Login | Contact

You No Longer Have a Friend in Me – When and How You Should End a Friendship

Photo credit:  woodleywonderworks

Goodbye (AttributionRequired)When we hear someone say they are, “ending a relationship” we assume this to mean the person is breaking up with their significant other.  However, “ending a relationship” could also mean severing ties with a friend.  Friendships can be challenging to maintain especially over extended periods of time.  Life provides many excuses for a friendship to end: you move far away from one another, you work more, you have more responsibilities just to name a few. But what about those friendships for which you deliberately choose to walk away? When should you end the friendship? How do you end it?

Ending a friendship is not easy, but coming to that decision requires careful consideration, especially if you have been friends for a long time.

When should you end a friendship?

While it is entirely up to you if and when you decide to sever ties with a friend, there are several junctures where the choice to walk away may be obvious.

  • You can’t trust them. Your friend has done something to betray you whether it was talking about you behind your back, telling your personal stories, hitting on or becoming romantically involved with your significant other are just some examples of how trust can be broken.
  • You feel self-conscious when around them. Your friend consistently puts you down or make snide remarks about your appearance, behavior, or any other aspect that makes you feel bad about yourself.
  • You recognize the friendship is one-sided. You’re always the one making an effort to get together or connect. Or, your friend only reaches out to you during times when they need something, but they don’t reciprocate for you. Then you are likely in a one-sided friendship.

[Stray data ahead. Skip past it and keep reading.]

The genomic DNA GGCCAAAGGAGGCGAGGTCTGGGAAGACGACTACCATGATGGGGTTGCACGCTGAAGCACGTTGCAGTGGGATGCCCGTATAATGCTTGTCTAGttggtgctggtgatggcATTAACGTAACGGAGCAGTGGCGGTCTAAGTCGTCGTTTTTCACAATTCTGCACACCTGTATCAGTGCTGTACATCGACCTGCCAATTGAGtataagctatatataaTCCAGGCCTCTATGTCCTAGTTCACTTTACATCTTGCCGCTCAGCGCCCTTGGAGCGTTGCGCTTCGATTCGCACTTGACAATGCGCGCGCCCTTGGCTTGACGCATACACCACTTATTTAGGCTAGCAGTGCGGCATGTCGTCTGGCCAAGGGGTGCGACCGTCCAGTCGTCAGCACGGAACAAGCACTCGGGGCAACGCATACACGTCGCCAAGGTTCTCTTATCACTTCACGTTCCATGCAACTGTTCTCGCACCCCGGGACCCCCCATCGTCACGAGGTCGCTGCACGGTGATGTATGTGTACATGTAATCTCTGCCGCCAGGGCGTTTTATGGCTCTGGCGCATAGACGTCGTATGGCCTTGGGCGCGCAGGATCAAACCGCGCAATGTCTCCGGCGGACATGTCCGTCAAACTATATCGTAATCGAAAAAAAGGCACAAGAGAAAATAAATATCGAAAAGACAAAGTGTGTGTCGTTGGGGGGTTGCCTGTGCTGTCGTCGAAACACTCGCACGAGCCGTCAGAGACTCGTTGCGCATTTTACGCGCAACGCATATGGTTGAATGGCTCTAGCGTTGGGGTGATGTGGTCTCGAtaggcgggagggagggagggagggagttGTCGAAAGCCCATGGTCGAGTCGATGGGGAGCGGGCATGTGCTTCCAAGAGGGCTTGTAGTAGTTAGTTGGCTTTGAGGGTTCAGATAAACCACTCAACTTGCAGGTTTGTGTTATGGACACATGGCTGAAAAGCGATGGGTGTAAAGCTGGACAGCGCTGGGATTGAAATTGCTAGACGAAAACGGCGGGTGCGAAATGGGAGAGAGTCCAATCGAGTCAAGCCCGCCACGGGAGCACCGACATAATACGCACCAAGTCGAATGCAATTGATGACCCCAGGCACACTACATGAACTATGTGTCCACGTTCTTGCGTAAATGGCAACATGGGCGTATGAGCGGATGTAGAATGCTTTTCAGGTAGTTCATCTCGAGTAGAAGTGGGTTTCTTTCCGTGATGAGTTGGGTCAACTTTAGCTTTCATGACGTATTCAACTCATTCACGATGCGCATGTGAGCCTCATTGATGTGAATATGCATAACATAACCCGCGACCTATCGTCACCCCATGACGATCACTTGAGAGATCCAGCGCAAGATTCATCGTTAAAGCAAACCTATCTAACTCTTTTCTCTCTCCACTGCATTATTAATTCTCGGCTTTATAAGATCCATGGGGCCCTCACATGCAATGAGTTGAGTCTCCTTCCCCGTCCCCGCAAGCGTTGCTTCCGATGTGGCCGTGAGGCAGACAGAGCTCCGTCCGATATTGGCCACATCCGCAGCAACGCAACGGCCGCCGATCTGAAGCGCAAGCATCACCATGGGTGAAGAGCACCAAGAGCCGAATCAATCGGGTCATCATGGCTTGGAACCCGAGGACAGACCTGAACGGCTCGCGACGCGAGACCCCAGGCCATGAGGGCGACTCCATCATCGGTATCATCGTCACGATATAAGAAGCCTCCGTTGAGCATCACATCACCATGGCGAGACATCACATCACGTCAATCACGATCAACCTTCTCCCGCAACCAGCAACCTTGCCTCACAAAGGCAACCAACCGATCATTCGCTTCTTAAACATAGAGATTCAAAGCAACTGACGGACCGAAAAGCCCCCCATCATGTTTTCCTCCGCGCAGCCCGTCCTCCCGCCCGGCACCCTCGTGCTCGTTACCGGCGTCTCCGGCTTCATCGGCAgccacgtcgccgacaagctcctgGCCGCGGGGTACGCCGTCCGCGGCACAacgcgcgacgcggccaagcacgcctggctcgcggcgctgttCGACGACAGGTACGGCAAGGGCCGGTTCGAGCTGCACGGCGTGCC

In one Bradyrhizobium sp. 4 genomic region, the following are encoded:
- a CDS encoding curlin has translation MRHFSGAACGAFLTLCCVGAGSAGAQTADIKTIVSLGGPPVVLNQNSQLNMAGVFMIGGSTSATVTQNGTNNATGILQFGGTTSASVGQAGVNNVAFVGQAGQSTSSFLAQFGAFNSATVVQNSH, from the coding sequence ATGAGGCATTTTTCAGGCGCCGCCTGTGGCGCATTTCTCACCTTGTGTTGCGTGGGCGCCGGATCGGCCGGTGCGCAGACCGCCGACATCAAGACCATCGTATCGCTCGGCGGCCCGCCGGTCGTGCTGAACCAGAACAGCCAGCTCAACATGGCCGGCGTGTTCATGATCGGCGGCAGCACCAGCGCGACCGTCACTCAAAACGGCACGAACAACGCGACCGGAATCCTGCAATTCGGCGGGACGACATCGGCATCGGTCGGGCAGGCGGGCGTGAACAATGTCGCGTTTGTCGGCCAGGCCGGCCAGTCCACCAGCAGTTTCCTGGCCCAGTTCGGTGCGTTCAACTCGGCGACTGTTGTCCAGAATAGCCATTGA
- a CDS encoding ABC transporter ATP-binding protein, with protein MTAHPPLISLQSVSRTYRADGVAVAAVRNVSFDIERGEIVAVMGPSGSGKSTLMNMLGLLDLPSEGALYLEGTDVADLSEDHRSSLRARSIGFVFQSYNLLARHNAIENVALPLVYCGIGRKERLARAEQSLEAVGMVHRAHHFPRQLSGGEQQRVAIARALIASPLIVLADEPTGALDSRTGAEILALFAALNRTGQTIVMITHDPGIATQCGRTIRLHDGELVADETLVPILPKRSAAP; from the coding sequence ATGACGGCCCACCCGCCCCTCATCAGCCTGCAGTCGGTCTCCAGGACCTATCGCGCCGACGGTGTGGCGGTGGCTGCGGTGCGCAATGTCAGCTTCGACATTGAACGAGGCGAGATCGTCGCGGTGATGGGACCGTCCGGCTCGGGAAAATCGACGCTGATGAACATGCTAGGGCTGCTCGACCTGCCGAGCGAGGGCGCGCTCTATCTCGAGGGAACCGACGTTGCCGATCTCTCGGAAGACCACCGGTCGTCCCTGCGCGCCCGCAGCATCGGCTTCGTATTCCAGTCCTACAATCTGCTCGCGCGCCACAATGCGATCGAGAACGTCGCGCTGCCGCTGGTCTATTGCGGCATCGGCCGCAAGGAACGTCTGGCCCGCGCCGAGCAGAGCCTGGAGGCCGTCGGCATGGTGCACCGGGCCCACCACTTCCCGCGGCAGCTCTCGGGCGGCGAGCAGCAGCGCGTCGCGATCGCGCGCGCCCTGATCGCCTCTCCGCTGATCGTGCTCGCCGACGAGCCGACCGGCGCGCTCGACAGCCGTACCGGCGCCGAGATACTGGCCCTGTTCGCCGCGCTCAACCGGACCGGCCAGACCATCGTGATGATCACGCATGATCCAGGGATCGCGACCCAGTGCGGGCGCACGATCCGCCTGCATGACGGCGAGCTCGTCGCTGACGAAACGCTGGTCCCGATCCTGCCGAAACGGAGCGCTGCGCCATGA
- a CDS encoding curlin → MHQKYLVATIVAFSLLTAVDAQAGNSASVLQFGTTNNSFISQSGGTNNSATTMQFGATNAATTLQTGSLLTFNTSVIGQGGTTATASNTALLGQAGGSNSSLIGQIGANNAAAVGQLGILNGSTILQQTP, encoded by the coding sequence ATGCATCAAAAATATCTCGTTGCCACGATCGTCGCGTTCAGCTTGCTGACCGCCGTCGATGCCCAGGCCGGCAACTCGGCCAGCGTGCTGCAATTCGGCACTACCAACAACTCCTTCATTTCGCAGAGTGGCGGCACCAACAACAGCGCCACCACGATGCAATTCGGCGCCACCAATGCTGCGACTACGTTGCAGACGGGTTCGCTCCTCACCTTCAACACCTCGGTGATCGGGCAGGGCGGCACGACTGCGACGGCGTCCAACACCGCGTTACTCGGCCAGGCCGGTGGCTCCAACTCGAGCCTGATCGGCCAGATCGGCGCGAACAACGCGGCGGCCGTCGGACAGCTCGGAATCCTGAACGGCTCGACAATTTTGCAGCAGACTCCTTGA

• You no longer have anything in common. You grow up, develop different interests, make other friends. It is a part of life.

How do you address this dilemma?

  1. Make sure it is what you want. Rekindling a friendship after you have explicitly made a point of ending it with your friend will be most difficult, therefore, it is important that you are absolutely sure it is what you want. Think about what you will lose by cutting ties with your friend and if the loss is worth it. Consider whether mutual friends will be impacted by this decision. Be mindful if you are still angry about what has occurred, making rash decisions in the heat of the moment most often never turns out well.
  2. Silently Part Ways. If you are in a situation where your friend is no longer reaching out, then it may not be necessary to have a face-to-face conversation. It that situation, perhaps it may be better for you to stop making an effort to reach out and connect. Take some time to consider whether silently parting ways will be the best option or if a face-to-face conversation is the better route to take.
  3. Don’t bring others into it. Meaning, don’t speak poorly or encourage bashing of the friend you are severing ties with in an attempt to gain allies. Involving others friends has the potential to cause damage to more than one friendship.
  4. Be truthful but not mean. If you decide to end the friendship, it may be best to do so in person so that closure can be had for you both. When speaking to them be truthful in your reasons for cutting ties. The strategy of sugarcoating and dancing around the topic will only make ending the relationship worse. It is important to be descriptive and to stick to how their behaviors have made you feel rather than pointing out their flaws. For example, you might say, ” Danielle, I need to end our friendship because for some time now I feel it has been one-sided. I feel frustrated and annoyed as I only hear from you when you need someone to talk to or when you and your boyfriend are fighting.” Rather than, ” Danielle, I’m done being your friend. You are just using me, and I am sick of it.”